Now, I try not to suggest things for my congregants to do that I haven’t done myself. Simon wrote Sarah a beautiful ethical will that became the speech he offered at her Bat Mitzvah. I have not done so. So I guess I will sitting down and doing this project myself this weekend.

How do you begin? Wherever you want. There are some hints that people have gleaned through the years.


  • Lessons learned and meaningful stories from your history
  • Thins you learned from grandparents/parents/spouse/children/teachers
  • Your values, beliefs, opinions
  • Your advice, hopes and dreams for the future
  • Something you learned from experience and how you acted on your values
  • Something you are grateful for

Just start writing. Need more help? There is a template here:

However you celebrate New Year’s, may this be a year of blessing for you, your children and your children’s children.

The Journey of Three Angels: A Christmas Eve Midrash

Once in rabbinic school, I took a course in parshanut, rabbinic commentary, offered by Rabbi Steven Franklin. For me, it was a very difficult class and it seemed we stayed on some texts forever. One of those stories was the story of Abraham, the father of three major religions, Judaism, Christianity and Islam. How I used to swell with pride in a public school history or social studies class when they would teach us that Abraham was the first “monotheist,” the first person to believe in one G-d. How smart that Abraham was.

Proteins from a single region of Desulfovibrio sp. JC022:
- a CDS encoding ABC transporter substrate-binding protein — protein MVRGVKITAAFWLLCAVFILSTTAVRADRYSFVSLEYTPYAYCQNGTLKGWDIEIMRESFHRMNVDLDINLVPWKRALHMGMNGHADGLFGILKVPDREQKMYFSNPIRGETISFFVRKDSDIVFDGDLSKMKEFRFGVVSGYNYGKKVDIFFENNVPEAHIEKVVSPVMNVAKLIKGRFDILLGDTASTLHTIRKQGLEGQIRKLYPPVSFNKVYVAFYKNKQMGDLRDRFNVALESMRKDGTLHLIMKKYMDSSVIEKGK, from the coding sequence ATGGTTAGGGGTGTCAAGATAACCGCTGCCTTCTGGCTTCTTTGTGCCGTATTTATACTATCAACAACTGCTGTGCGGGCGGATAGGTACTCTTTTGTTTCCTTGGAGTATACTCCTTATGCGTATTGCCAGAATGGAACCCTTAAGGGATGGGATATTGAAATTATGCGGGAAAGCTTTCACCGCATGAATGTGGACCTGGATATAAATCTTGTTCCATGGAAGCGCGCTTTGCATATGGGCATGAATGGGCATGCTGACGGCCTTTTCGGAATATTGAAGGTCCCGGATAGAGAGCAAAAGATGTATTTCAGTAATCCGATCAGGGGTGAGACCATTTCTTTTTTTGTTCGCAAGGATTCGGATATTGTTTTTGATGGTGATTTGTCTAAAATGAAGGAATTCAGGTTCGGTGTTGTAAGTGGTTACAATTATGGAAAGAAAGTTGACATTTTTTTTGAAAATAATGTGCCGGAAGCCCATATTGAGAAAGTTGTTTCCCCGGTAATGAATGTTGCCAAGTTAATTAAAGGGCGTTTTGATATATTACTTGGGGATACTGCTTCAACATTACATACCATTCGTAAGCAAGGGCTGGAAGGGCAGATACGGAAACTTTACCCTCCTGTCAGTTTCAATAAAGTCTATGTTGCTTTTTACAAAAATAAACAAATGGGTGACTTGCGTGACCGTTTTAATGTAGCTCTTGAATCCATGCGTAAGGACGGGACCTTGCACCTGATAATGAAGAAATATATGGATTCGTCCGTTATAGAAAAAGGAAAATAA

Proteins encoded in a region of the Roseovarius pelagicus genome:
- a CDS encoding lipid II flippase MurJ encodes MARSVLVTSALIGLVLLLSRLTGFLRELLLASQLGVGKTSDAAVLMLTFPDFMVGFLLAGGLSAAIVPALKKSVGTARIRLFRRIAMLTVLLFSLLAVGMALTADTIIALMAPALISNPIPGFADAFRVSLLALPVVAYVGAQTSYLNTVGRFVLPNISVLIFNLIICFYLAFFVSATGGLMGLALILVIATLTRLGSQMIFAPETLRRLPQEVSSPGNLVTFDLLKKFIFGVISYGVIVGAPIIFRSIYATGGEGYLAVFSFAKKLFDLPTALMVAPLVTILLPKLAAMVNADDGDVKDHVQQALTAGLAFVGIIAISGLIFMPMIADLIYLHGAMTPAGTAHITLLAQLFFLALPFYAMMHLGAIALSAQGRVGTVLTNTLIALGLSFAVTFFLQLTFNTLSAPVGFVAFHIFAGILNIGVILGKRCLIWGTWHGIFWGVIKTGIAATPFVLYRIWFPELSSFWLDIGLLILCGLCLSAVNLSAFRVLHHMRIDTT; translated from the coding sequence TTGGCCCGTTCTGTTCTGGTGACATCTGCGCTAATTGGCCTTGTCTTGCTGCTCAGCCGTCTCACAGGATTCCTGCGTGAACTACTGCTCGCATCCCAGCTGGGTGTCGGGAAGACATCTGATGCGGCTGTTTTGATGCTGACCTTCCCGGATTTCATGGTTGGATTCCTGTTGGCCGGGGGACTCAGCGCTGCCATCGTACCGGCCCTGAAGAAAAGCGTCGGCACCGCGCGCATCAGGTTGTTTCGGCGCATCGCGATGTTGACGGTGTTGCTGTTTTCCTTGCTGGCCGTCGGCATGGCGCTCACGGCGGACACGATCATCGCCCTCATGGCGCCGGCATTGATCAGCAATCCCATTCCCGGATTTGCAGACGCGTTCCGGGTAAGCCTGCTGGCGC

And of course, I knew the story of Abraham smashing the idols. So did my husband. We each tell the story of telling the story to college friends who were amazed. You see, that story isn’t in the Bible. It is in the midrash, a rabbinic interpretation to help us understand the text. If you want to read that midrash it is in Genesis Rabbah 38. (Also called Bereshit Rabbah 38)

We studied that text with Rabbi Franklin. And we studied Abraham and Isaac going up the mountain. Did Abraham really sacrifice Isaac? Did Isaac return with Abraham? Is this, as some Christians believe a pre-cursor to Jesus being sacrificed on the cross?